Old 03-03-2014, 02:23 PM
 
1,341 posts, read 1,228,937 times
Reputation: 9656
The trouble with teaching yourself or learning from scripted, limited sources such as YouTube videos is that you don't know what you don't know, and you don't know what it is your are not being taught. You know what you are shown in the "training" materials, and you may master that, but that sort of "training" only exposes you to a tiny fraction of the possible scenarios you would be expected to have mastered if you were to apply for employment as an experienced practitioner. You may feel that you have "learned" how to do the various tasks, but, for example in the case of plumbing, if your work has not been evaluated by a licensed plumber, someone who actually knows the trade and the regulations and codes that apply, you have no idea whether you were taught properly or whether you properly understood what you were taught. You would have no idea what you don't know. A plumber would be reluctant to hire a helper with no more training than a YouTube videos or self teaching because he/she would not know where the gaps were in the applicant's knowledge, nor would the applicant. It could be a recipe for disaster.
Reply With Quote Quick reply to this message
 
Old 03-03-2014, 02:54 PM
 
Location: Florida -
8,238 posts, read 9,990,552 times
Reputation: 15076
Quote:
Originally Posted by Chaofan View Post
The trouble with teaching yourself or learning from scripted, limited sources such as YouTube videos is that you don't know what you don't know, and you don't know what it is your are not being taught. You know what you are shown in the "training" materials, and you may master that, but that sort of "training" only exposes you to a tiny fraction of the possible scenarios you would be expected to have mastered if you were to apply for employment as an experienced practitioner. You may feel that you have "learned" how to do the various tasks, but, for example in the case of plumbing, if your work has not been evaluated by a licensed plumber, someone who actually knows the trade and the regulations and codes that apply, you have no idea whether you were taught properly or whether you properly understood what you were taught. You would have no idea what you don't know. A plumber would be reluctant to hire a helper with no more training than a YouTube videos or self teaching because he/she would not know where the gaps were in the applicant's knowledge, nor would the applicant. It could be a recipe for disaster.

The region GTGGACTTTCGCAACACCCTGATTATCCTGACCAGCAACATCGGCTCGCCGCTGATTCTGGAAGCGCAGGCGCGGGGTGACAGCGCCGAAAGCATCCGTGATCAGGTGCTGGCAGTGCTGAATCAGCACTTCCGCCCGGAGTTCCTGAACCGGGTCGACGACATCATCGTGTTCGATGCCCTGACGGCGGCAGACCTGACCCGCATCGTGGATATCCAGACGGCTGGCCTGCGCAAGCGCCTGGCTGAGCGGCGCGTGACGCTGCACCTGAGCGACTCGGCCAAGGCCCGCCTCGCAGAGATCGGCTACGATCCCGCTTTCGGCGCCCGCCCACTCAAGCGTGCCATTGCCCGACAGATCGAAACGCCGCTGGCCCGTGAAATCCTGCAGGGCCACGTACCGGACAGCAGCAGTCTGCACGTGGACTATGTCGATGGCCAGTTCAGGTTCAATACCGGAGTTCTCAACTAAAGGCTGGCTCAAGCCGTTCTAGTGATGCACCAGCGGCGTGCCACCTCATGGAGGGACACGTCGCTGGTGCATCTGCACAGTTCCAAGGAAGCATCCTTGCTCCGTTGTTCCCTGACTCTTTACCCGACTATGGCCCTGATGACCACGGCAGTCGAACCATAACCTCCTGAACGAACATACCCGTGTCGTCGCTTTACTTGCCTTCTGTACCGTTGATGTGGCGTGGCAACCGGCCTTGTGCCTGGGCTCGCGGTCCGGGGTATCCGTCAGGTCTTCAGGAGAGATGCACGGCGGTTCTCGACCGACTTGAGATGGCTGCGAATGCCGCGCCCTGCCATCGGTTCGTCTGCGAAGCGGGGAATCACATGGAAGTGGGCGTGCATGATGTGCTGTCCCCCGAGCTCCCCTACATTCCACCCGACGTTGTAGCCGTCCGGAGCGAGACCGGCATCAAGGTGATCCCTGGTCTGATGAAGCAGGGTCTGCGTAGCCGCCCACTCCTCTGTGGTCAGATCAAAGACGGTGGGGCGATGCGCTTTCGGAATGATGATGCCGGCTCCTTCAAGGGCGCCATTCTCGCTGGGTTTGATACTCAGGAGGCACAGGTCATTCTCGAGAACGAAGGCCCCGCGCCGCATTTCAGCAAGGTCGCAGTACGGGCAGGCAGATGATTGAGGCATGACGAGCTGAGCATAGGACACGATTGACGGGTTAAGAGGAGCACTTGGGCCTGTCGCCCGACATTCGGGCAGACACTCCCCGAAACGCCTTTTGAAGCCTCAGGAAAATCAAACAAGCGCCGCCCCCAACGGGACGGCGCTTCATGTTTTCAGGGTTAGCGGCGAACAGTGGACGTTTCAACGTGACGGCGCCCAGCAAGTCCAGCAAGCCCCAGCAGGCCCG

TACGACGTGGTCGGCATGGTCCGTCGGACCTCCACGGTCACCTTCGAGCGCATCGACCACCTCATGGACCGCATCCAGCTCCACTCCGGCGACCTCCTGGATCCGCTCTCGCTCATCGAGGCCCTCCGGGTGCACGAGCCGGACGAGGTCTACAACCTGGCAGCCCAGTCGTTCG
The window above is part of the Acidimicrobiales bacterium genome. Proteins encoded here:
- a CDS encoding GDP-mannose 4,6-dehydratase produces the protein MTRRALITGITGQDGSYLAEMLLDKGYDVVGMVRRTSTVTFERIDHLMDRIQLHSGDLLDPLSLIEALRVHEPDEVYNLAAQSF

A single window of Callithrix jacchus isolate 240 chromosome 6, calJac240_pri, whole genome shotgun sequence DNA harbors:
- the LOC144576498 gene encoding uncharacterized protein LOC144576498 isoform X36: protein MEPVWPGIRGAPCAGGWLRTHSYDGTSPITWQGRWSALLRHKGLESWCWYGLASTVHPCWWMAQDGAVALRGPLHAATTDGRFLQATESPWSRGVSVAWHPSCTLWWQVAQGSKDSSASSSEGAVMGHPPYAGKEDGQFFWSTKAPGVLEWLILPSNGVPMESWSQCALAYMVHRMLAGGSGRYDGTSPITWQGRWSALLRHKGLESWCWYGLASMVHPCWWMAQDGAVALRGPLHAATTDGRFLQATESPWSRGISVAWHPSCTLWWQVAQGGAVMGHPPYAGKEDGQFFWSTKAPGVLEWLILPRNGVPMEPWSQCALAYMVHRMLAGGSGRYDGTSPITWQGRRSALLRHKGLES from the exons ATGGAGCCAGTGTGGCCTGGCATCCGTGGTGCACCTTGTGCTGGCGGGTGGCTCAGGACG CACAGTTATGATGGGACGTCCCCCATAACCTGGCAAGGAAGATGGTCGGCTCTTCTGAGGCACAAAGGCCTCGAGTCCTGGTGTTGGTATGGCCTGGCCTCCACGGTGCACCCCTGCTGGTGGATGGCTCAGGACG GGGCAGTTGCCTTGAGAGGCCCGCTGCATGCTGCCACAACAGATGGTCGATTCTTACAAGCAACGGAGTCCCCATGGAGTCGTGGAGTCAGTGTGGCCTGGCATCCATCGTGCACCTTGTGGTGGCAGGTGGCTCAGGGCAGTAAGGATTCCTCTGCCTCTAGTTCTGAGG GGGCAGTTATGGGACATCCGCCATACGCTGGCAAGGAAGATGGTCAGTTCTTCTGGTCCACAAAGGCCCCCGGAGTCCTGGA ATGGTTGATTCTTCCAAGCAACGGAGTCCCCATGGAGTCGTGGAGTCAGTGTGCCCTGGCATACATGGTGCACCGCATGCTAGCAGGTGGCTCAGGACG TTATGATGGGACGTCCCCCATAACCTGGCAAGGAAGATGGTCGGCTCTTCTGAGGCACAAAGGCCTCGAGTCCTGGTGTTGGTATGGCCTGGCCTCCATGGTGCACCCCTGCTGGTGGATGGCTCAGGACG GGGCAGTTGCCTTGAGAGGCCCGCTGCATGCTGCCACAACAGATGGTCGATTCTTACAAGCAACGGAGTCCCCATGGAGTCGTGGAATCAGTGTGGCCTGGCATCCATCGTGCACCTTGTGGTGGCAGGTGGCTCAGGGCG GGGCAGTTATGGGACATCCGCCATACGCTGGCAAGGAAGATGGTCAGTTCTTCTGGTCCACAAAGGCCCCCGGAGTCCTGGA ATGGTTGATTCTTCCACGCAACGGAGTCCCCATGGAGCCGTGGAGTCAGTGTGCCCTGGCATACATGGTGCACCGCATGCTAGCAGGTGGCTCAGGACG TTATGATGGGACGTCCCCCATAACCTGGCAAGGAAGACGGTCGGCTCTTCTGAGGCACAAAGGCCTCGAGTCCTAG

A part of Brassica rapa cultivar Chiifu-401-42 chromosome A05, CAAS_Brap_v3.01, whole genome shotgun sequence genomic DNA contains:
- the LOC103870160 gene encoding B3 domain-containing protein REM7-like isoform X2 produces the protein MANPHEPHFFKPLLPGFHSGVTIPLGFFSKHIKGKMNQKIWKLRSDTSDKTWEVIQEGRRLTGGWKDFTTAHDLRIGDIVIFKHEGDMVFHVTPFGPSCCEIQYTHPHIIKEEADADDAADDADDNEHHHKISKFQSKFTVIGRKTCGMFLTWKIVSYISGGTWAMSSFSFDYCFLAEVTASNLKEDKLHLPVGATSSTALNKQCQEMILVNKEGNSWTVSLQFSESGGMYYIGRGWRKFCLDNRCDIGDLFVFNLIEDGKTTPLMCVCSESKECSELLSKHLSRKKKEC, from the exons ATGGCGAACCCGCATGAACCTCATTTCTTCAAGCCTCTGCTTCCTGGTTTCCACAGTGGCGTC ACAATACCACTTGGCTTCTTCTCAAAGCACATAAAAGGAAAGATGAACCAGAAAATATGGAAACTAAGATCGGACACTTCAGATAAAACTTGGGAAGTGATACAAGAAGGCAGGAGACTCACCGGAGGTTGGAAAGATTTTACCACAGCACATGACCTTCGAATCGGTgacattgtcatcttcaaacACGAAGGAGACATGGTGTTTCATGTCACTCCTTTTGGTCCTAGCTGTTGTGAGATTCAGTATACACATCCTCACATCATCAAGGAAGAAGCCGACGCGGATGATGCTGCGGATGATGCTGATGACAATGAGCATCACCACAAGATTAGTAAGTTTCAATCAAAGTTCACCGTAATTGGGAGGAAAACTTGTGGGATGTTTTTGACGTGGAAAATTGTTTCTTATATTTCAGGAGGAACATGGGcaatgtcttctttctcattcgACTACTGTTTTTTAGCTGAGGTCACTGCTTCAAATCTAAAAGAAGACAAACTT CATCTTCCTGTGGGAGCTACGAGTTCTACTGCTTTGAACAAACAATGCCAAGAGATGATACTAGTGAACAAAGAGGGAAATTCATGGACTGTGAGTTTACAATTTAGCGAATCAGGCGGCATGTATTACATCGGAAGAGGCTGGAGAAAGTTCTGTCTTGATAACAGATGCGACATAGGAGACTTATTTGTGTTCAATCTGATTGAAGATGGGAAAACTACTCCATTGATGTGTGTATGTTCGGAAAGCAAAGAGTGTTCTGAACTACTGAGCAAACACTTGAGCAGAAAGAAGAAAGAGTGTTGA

Good points!! - I've hired folks to do various maintenance/repair projects in the past, who advertised themselves as "qualified, experienced, skilled" ... only to discover that they were only "qualified, experienced, skilled" in the ways they had previously done specific things -- BUT, they had little/no idea what to do when unexpected obstacles or problems arose.

Now, I only hire people who are "trained, licensed and responsible" for getting the entire job done right, on-time, at the quoted price! 'Home grown jam' is okay, but, home grown skills invariably costs me a lot of time, money and aggravation.

Last edited by jghorton; 03-03-2014 at 03:03 PM..
Reply With Quote Quick reply to this message
Please register to post and access all features of our very popular forum. It is free and quick. Over $68,000 in prizes has already been given out to active posters on our forum. Additional giveaways are planned.

Detailed information about all U.S. cities, counties, and zip codes on our site: City-data.com.


Reply
Please update this thread with any new information or opinions. This open thread is still read by thousands of people, so we encourage all additional points of view.

Quick Reply
Message:

Over $104,000 in prizes was already given out to active posters on our forum and additional giveaways are planned!

Go Back   City-Data Forum > General Forums > Economics > Frugal Living
Follow City-Data.com founder on our Forum or

All times are GMT -6.

2005-2018, Advameg, Inc.

City-Data.com - Archive 1, 2, 3, 4, 5, 6, 7, 8, 9, 10, 11, 12, 13, 14, 15, 16, 17, 18, 19, 20, 21, 22, 23, 24, 25, 26, 27, 28, 29, 30, 31, 32, 33, 34, 35 - Top